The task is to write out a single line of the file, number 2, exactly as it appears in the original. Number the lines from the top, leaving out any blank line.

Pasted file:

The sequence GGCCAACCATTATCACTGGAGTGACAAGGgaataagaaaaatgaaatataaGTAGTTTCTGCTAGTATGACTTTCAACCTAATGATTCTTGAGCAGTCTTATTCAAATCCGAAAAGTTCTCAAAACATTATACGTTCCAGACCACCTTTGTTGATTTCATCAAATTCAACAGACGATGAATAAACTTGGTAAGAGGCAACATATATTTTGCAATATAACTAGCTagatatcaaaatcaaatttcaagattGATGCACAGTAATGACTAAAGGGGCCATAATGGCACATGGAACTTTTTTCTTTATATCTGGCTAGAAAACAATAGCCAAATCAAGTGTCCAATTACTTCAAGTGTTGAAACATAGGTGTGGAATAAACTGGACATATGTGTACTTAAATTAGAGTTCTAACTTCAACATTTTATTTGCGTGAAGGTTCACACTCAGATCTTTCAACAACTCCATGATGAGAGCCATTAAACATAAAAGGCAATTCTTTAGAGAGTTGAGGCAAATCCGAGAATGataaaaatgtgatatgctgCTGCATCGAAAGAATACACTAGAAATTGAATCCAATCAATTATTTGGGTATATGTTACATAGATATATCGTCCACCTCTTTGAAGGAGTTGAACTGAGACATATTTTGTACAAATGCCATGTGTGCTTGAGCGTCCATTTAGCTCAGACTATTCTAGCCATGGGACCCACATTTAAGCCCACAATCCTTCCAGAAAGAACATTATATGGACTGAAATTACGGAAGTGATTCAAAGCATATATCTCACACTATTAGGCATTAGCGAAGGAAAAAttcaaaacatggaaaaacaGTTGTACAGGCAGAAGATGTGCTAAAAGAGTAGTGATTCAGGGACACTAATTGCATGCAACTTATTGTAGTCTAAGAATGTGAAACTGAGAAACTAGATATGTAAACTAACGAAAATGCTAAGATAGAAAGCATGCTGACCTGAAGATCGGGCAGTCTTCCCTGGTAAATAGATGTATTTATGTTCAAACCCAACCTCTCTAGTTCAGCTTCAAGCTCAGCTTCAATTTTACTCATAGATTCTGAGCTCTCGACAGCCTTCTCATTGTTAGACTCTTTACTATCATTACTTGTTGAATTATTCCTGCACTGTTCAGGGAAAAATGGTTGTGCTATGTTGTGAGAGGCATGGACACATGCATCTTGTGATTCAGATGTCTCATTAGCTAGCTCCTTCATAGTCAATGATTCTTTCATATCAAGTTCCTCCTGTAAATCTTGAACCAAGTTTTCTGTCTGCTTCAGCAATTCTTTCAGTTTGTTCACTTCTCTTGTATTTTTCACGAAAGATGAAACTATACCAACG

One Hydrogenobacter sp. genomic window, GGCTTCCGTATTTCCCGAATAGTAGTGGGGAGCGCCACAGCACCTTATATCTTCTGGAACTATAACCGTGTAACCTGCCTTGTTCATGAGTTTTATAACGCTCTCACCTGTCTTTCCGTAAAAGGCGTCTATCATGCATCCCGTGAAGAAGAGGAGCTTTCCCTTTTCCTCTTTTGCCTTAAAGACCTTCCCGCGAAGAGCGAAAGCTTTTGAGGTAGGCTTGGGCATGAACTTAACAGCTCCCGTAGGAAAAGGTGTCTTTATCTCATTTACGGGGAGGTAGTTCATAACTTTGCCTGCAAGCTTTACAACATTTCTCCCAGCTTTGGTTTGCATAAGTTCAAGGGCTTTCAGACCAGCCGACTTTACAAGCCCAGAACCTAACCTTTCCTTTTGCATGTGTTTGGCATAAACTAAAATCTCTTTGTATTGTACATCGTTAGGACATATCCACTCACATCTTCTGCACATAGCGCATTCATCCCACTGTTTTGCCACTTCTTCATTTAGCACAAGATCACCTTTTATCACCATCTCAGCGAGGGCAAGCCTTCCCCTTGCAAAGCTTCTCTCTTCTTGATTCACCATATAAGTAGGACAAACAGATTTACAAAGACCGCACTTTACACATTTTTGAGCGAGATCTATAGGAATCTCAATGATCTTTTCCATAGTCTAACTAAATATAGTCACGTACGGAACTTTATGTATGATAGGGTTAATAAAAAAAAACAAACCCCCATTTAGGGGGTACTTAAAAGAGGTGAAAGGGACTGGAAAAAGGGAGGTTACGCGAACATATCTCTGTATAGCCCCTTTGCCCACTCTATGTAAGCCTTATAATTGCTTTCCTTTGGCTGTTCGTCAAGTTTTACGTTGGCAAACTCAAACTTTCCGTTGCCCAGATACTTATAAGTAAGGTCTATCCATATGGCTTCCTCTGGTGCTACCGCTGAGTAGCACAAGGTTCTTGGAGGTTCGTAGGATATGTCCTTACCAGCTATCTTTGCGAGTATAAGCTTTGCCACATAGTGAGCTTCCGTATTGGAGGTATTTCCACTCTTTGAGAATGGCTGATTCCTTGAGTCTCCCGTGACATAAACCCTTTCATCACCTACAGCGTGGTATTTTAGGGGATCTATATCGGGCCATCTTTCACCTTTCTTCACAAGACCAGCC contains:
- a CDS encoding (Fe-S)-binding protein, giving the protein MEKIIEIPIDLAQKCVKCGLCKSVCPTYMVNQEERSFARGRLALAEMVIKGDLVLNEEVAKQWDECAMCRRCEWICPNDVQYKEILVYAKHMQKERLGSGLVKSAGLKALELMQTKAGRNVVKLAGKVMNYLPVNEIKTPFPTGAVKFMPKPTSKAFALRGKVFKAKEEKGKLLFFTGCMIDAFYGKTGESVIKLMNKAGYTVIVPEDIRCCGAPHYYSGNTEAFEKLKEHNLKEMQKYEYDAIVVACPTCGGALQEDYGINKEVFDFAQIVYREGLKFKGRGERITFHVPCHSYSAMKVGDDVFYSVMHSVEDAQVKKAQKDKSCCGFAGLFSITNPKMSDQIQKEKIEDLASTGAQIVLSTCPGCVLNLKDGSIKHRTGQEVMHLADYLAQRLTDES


One Hydrogenobacter sp. genomic window, GGCTTCCGTATTTCCCGAATAGTAGTGGGGAGCGCCACAGCACCTTATATCTTCTGGAACTATAACCGTGTAACCTGCCTTGTTCATGAGTTTTATAACGCTCTCACCTGTCTTTCCGTAAAAGGCGTCTATCATGCATCCCGTGAAGAAGAGGAGCTTTCCCTTTTCCTCTTTTGCCTTAAAGACCTTCCCGCGAAGAGCGAAAGCTTTTGAGGTAGGCTTGGGCATGAACTTAACAGCTCCCGTAGGAAAAGGTGTCTTTATCTCATTTACGGGGAGGTAGTTCATAACTTTGCCTGCAAGCTTTACAACATTTCTCCCAGCTTTGGTTTGCATAAGTTCAAGGGCTTTCAGACCAGCCGACTTTACAAGCCCAGAACCTAACCTTTCCTTTTGCATGTGTTTGGCATAAACTAAAATCTCTTTGTATTGTACATCGTTAGGACATATCCACTCACATCTTCTGCACATAGCGCATTCATCCCACTGTTTTGCCACTTCTTCATTTAGCACAAGATCACCTTTTATCACCATCTCAGCGAGGGCAAGCCTTCCCCTTGCAAAGCTTCTCTCTTCTTGATTCACCATATAAGTAGGACAAACAGATTTACAAAGACCGCACTTTACACATTTTTGAGCGAGATCTATAGGAATCTCAATGATCTTTTCCATAGTCTAACTAAATATAGTCACGTACGGAACTTTATGTATGATAGGGTTAATAAAAAAAAACAAACCCCCATTTAGGGGGTACTTAAAAGAGGTGAAAGGGACTGGAAAAAGGGAGGTTACGCGAACATATCTCTGTATAGCCCCTTTGCCCACTCTATGTAAGCCTTATAATTGCTTTCCTTTGGCTGTTCGTCAAGTTTTACGTTGGCAAACTCAAACTTTCCGTTGCCCAGATACTTATAAGTAAGGTCTATCCATATGGCTTCCTCTGGTGCTACCGCTGAGTAGCACAAGGTTCTTGGAGGTTCGTAGGATATGTCCTTACCAGCTATCTTTGCGAGTATAAGCTTTGCCACATAGTGAGCTTCCGTATTGGAGGTATTTCCACTCTTTGAGAATGGCTGATTCCTTGAGTCTCCCGTGACATAAACCCTTTCATCACCTACAGCGTGGTATTTTAGGGGATCTATATCGGGCCATCTTTCACCTTTCTTCACAAGACCAGCC contains: